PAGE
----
He is great! Geez, that old fat man. Look at the way he moves, like a dancer... And those fingers, them chubby fingers. And that stroke, it's like he's, uh, like he's playin' a violin or somethin.'
[After discovering that Charlie kept some money from him] With that fifteen hundred, I could have beat him. That's all I needed, Charlie... You'd love to keep me hustlin' for ya, huh, wouldn't ya? I mean, a couple more years with me scufflin' around in them little towns and those back alleys, you might make yourself enough to get a little pool room back in Oakland, six tables and a handbook on the side... Lay down and die by yourself.
Now why did I do it, Sarah, why did I do it? I could've beat that guy, I could've beat him cold. He never would have known. But I just had to show him. Just had to show those creeps and those punks what the game is like when it's great, when it's really great. You know, like anything can be great, anything can be great. I don't care — brick-laying can be great if a guy knows. If he knows what he's doin' and why and if he can make it come off.
[to Eddie] George Findley is a very rich man. His grandfather left him twenty-five percent of his tobacco company... He's a gentleman. Gentlemen gamble. He gets his kicks playin' a hustler. He's got an old Southern mansion with a pool table in the basement, drinks eight-year-old bourbon, smokes a cork-tipped cigarette... I never saw him play. They say he's one of the best... I've got confidence in Findley... That means I've got confidence that he's a loser, all the way a loser. You happen to be about only one-half loser, the other half winner.
Eddie: Yeah, like a church. Church of the Good Hustler.
Charlie: It looks more like a morgue to me. Those tables are the slabs they lay the stiffs on.
Eddie: I'll be alive when I get out, Charlie.
Eddie: Well, you don't leave much when you miss, do ya, Fat Man?
Minnesota Fats: That's what the game's all about.
Charlie: The pool game is over.
Eddie: The pool game is over when Fats says it's over... I came after him and I'm gonna get him. I'm goin' with him all the way. The pool game is not over until Minnesota Fats says it's over. Is it over, Fats? [to Gordon] I'm gonna beat him, Mister. I beat him all night and I'm gonna beat him all day. I'm, I'm the best you ever seen, Fats. I'm the best there is. Now even if you beat me, I'm still the best.
Gordon: [to Fats] Stay with this kid. He's a loser.
Gordon: I don't think there's a pool player alive who shoots better pool than I saw you shoot the other night at Ames. You got talent.
Eddie: So I got talent? So what beat me?
Eddie: Sure, sure.
Gordon: You're damn right I'm sure. Everybody's got talent. I got talent. You think you can play big-money straight pool or poker for forty straight hours on nothing but talent? You think they call Minnesota Fats the best in the country just 'cause he got talent? Nah, Minnesota Fats's got more character in one finger than you got in your whole skinny body.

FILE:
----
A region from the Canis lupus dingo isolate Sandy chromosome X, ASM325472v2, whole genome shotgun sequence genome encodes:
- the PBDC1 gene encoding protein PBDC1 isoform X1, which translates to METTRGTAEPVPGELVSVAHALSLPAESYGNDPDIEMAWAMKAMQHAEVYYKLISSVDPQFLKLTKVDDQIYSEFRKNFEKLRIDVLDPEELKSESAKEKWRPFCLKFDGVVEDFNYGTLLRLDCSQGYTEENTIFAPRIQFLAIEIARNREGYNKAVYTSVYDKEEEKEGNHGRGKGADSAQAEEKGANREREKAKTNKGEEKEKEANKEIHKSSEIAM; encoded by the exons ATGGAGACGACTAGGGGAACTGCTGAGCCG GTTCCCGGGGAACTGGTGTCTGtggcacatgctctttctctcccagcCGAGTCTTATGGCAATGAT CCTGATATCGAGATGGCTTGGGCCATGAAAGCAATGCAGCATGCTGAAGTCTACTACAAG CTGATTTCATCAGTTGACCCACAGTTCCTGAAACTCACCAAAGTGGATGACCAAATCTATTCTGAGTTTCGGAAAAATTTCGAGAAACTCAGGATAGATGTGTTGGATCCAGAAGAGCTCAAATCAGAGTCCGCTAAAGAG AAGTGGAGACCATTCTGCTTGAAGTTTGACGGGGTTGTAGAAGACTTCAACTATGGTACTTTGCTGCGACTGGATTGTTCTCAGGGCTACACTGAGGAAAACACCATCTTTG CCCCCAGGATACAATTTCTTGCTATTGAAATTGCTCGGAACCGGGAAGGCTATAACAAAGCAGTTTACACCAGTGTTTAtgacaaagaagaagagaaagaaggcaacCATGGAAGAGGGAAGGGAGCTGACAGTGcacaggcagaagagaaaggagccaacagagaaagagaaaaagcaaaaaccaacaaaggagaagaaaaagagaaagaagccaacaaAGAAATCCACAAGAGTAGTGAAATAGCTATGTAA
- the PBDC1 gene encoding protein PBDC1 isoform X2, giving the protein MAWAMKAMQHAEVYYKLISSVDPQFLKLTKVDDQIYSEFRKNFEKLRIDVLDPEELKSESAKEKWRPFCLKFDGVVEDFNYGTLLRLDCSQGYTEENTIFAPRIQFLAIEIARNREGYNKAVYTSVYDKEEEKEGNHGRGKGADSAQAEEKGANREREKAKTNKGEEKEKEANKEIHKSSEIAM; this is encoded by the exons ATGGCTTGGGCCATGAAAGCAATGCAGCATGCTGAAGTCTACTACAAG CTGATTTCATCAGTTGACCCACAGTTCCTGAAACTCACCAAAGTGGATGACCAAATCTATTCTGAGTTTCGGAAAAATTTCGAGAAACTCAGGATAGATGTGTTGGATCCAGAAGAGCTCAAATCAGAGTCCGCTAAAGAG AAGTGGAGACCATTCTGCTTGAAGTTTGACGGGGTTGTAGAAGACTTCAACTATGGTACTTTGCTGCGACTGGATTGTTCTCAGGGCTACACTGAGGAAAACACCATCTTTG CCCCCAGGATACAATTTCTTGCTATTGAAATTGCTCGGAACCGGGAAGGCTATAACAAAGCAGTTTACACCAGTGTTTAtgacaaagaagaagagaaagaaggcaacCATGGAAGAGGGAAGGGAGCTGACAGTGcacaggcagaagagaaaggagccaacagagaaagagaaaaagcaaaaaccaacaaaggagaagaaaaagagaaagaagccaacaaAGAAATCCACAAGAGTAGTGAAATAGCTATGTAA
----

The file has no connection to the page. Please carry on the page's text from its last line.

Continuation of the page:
Eddie: I got drunk.
Gordon: He drank as much whiskey as you do.
Eddie: Maybe he knows how to drink.
Gordon: You bet he knows how. You think that's a talent too, huh, knowin' how to drink whiskey? You think Minnesota Fats was born knowin' how to drink?
Eddie: Okay, okay, what do I do now? Lie down on the floor and, uh, bow from the ankles? What do I do, go home?
Gordon: That's your problem.
Eddie: So I stay. I stay until I hustle up enough to play Fats again. And maybe by that time, I'll develop myself some character.
Gordon: Maybe by that time you'll die of old age.
Gordon: Eddie, you're a born loser.
Eddie: What's that supposed to mean?
Gordon: First time in ten years I ever saw Minnesota Fats hooked, really hooked. But you let him off.
Eddie: I told you, I got drunk.
Gordon: Sure you got drunk, the best excuse in the world for losin.' No trouble losin' when you got a good excuse. And winning — that can be heavy on your back too, like a monkey. Drop that load too when you got an excuse. All you gotta do is learn to feel sorry for yourself. That's one of the best indoor sports, feelin' sorry for yourself. A sport enjoyed by all — especially the born loser.
Sarah: I love you.
Eddie: Do you need the words?
Sarah: Yes, I need them very much. If you ever say them, I'll never let you take them back.
Eddie: We really stuck the knife in her, didn't we, Bert?
Eddie: Boy, we really gave it to her good.
Gordon: If it didn't happen in Louisville, it'd happen someplace else. If it didn't happen now, it'd happen six months from now. That's the kind of a dame she was.
Eddie: Then we twisted it, didn't we, Bert? Of course, maybe that doesn't stick in your throat, 'cause you spit it out just the way you spit out everything else. But it sticks in mine. I loved her, Bert. I traded her in on a pool game. But that wouldn't mean anything to you because who did you ever care about. "Just win, win!" you said. "Win, that's the important thing." You don't know what winning is, Bert. You're a loser, 'cause you're dead inside and ya can't live unless you make everything dead around ya! Too high, Bert — the price is too high. If I take it, she never lived, she never died. And we both know that's not true, Bert, don't we, huh? She lived, she died. Boy, you better, you tell your boys they better kill me, Bert. They better go all the way with me. But if they just bust me up, I'll put all those pieces back together again. Then so help me, so help me God, Bert, I'm gonna come back here and I'm gonna kill you.